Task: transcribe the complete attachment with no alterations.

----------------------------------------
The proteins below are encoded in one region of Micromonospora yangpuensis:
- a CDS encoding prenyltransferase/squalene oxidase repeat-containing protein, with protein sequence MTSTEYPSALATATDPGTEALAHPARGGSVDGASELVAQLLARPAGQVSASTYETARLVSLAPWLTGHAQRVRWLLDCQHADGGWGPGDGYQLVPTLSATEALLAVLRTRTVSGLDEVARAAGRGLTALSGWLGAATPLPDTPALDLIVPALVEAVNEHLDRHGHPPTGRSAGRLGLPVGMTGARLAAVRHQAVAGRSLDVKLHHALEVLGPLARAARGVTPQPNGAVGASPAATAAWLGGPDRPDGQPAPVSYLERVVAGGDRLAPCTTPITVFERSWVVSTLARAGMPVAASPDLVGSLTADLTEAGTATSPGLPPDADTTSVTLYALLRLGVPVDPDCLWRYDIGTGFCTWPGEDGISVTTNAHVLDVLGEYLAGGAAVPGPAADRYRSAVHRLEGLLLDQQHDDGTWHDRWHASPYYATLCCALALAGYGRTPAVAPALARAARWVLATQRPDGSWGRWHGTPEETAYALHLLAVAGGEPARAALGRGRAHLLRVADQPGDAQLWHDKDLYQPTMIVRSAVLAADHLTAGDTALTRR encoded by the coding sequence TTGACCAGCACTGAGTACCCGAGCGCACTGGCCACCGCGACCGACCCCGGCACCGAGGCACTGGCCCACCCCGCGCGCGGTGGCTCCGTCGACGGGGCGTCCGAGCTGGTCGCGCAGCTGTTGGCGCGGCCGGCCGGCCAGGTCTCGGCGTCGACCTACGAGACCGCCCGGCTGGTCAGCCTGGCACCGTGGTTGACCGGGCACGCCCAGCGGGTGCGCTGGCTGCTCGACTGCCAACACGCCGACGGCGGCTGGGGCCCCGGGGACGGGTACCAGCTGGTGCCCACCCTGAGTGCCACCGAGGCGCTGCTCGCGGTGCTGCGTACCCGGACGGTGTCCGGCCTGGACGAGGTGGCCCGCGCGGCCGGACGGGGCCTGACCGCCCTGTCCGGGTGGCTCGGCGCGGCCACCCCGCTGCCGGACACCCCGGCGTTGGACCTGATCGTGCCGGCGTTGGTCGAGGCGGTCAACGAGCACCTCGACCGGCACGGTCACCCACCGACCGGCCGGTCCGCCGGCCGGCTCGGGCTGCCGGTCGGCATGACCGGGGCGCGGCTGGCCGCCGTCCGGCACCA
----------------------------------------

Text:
The proteins below are encoded in one region of Micromonospora yangpuensis:
- a CDS encoding prenyltransferase/squalene oxidase repeat-containing protein, with protein sequence MTSTEYPSALATATDPGTEALAHPARGGSVDGASELVAQLLARPAGQVSASTYETARLVSLAPWLTGHAQRVRWLLDCQHADGGWGPGDGYQLVPTLSATEALLAVLRTRTVSGLDEVARAAGRGLTALSGWLGAATPLPDTPALDLIVPALVEAVNEHLDRHGHPPTGRSAGRLGLPVGMTGARLAAVRHQAVAGRSLDVKLHHALEVLGPLARAARGVTPQPNGAVGASPAATAAWLGGPDRPDGQPAPVSYLERVVAGGDRLAPCTTPITVFERSWVVSTLARAGMPVAASPDLVGSLTADLTEAGTATSPGLPPDADTTSVTLYALLRLGVPVDPDCLWRYDIGTGFCTWPGEDGISVTTNAHVLDVLGEYLAGGAAVPGPAADRYRSAVHRLEGLLLDQQHDDGTWHDRWHASPYYATLCCALALAGYGRTPAVAPALARAARWVLATQRPDGSWGRWHGTPEETAYALHLLAVAGGEPARAALGRGRAHLLRVADQPGDAQLWHDKDLYQPTMIVRSAVLAADHLTAGDTALTRR encoded by the coding sequence TTGACCAGCACTGAGTACCCGAGCGCACTGGCCACCGCGACCGACCCCGGCACCGAGGCACTGGCCCACCCCGCGCGCGGTGGCTCCGTCGACGGGGCGTCCGAGCTGGTCGCGCAGCTGTTGGCGCGGCCGGCCGGCCAGGTCTCGGCGTCGACCTACGAGACCGCCCGGCTGGTCAGCCTGGCACCGTGGTTGACCGGGCACGCCCAGCGGGTGCGCTGGCTGCTCGACTGCCAACACGCCGACGGCGGCTGGGGCCCCGGGGACGGGTACCAGCTGGTGCCCACCCTGAGTGCCACCGAGGCGCTGCTCGCGGTGCTGCGTACCCGGACGGTGTCCGGCCTGGACGAGGTGGCCCGCGCGGCCGGACGGGGCCTGACCGCCCTGTCCGGGTGGCTCGGCGCGGCCACCCCGCTGCCGGACACCCCGGCGTTGGACCTGATCGTGCCGGCGTTGGTCGAGGCGGTCAACGAGCACCTCGACCGGCACGGTCACCCACCGACCGGCCGGTCCGCCGGCCGGCTCGGGCTGCCGGTCGGCATGACCGGGGCGCGGCTGGCCGCCGTCCGGCACCA